Palate: Again, light with flavors of honey, mint, vanilla, candied lemon peel, and rye in spades.

Finish: We’re seeing a theme with this whiskey. The finish falls off sharply and dryly, but in proportion to what you’d expect for such a light bodied pour. Rye grain and minty warmth remain just to let you know it’s there.

Overall: It’s been noted by visitors to this website and others at just how often Jim Beam products can get brushed aside by “enthusiasts”. I suppose it’s tough to pull for the big boys, and you don’t get much bigger than Beam. Well, I beg of you to cast aside any preconceived notions and bias when you try this one. If you do, then a light and fresh whiskey with rye intensity and subtle sweetness awaits you. Basil Hayden’s refreshingly crisp quality lends itself well to warm weather sipping – it immediately reminded me of summer. I would like to see this offered around 90-92 proof (it would get lost above that). At that range I feel we’d see more of the heat, spice, and complexity that’s been diluted down a bit at the current proof.

Sour Mash Manifesto Rating: 8.4 (Very Good/Excellent)

Knob Creek (9 Year) Small Batch and Single Barrel Bourbon Reviews

Knob Creek is an extremely popular and well made bourbon from the folks at Jim Beam. If you drink bourbon or American Whiskey, the chances are great that you have tried or heard of Knob Creek. It’s a 9 year old small batch bourbon (a batching of numerous barrels) that is a part of Jim Beam’s “Small Batch Bourbon Collection” along with Baker’s, Basil Hayden’s, and Booker’s Bourbon.

This past February Beam put out a very highly anticipated Knob Creek Single Barrel Reserve. It too is 9 years old and is a single barrel version of the small batch. Based on the below thoughts I’m pretty convinced it’s also from some very choice barrels. Enjoy the review!

Knob Creek Small Batch Bourbon, 9 Years Old, 50% abv (100 Proof), $32
Color: Deep Amber w/ glittering orange highlights
Nose: Burnt sugar and maple syrup dominate at first, then joined by dark dried fruits (particularly raisin quality), flint, and fresh oak. The oak influence is very prevalent in the nose of this whiskey.
Palate: Much like the nose, the small batch starts out with a sweet maple syrup entry as you bust through a crackle of hard caramel candy. Bitter char and sappy, wood resin intensifies almost as soon as the sweetness subsides. Things begin to quickly dry up as the spice takes over with cinnamon, clove, and black licorice playing the lead roles. The later third of the sip is an eruption of dry oak through to the finish.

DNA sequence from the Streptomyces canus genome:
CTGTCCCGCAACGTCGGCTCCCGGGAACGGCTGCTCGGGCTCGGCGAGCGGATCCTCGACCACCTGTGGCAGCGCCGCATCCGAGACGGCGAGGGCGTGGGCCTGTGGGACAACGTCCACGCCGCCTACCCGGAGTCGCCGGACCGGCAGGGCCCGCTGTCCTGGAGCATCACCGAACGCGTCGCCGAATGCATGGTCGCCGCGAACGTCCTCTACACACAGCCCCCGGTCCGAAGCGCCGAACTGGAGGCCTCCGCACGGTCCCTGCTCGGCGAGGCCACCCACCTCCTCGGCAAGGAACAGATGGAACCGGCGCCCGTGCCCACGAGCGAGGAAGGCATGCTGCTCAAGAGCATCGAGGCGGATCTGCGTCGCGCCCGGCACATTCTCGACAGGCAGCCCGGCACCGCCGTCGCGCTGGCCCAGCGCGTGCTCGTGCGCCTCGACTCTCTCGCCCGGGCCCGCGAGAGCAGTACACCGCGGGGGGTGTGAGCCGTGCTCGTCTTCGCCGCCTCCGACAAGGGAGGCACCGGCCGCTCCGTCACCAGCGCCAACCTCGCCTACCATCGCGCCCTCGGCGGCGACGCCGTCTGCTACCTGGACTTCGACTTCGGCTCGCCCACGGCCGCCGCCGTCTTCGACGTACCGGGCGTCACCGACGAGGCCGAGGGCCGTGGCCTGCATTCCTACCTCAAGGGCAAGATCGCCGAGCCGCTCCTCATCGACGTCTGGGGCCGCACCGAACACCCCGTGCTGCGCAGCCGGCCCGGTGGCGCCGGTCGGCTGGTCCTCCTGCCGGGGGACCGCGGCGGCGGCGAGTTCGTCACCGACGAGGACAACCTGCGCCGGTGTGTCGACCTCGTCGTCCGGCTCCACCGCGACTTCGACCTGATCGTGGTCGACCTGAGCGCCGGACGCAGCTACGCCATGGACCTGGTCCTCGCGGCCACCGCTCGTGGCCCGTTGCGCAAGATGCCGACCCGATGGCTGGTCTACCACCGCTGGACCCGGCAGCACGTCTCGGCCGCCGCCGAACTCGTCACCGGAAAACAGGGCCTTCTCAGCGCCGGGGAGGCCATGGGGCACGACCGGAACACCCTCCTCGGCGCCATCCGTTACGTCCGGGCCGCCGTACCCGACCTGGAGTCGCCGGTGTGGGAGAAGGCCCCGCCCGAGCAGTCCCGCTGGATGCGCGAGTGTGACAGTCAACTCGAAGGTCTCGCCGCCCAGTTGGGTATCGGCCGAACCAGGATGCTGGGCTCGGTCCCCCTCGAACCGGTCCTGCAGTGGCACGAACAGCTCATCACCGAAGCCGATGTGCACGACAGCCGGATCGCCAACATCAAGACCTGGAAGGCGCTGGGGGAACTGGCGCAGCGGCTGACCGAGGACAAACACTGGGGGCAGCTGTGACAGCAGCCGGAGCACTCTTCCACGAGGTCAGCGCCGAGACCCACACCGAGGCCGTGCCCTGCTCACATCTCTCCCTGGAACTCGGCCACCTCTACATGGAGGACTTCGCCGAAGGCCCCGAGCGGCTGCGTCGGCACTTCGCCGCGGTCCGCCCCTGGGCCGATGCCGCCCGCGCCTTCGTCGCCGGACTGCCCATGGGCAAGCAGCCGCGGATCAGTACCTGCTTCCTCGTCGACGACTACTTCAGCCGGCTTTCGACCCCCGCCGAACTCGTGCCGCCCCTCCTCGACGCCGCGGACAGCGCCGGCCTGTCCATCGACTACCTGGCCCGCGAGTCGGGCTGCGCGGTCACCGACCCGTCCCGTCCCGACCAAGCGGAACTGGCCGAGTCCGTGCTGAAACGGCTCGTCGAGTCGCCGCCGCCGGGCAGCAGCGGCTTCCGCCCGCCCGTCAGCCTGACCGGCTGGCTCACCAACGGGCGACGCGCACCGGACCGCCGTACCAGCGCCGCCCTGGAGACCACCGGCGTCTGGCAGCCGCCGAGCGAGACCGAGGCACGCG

Finish: Dry, lingering oak for days with some sweet and herbal notes. It’s worth noting, that while I didn’t detect it from the nose and palate, the empty glass (after drying) had a definite honeysuckle scent to it.
Overall: I can surely see why Knob Creek Small Batch has such a strong following. It’s a hefty bourbon with great sweetness, spice, and wood. With each tasting I grew to like it more and more. I would have preferred if the oak influence had been toned down just a bit, but I did enjoy the strong and hearty ways of this bourbon. Beyond just being a fantastic neat sipper, I am certain it would make a fantastic old fashioned or whiskey cocktail. The spice and oak really shines through.

Sour Mash Manifesto Rating: 8.3 (Very Good/Excellent)

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Knob Creek Single Barrel Reserve, 9 Years Old, 60% abv (120 Proof), $40
Color: Deep Amber w/ glittering orange highlights
Nose: The family resemblance is definitely there, but the Single Barrel handles it’s business a bit more harmoniously in spite of 20% more alcohol. The nose is richer, fuller, more earthy and complex than the Small batch. Spicy cinnamon, mint, and floral notes are sandwiched between sweet maple syrup and a dry, clean oak. Leather and tobacco linger in the background.
Palate: This is a sticky, viscously textured bourbon with heaps of maple and marmalade livened with black pepper, clove, sweet spearmint, and a smoky oak quality (BBQ smoke). The char and barrel flavor is very prevalent, but in better balance with the other flavors than in the small batch.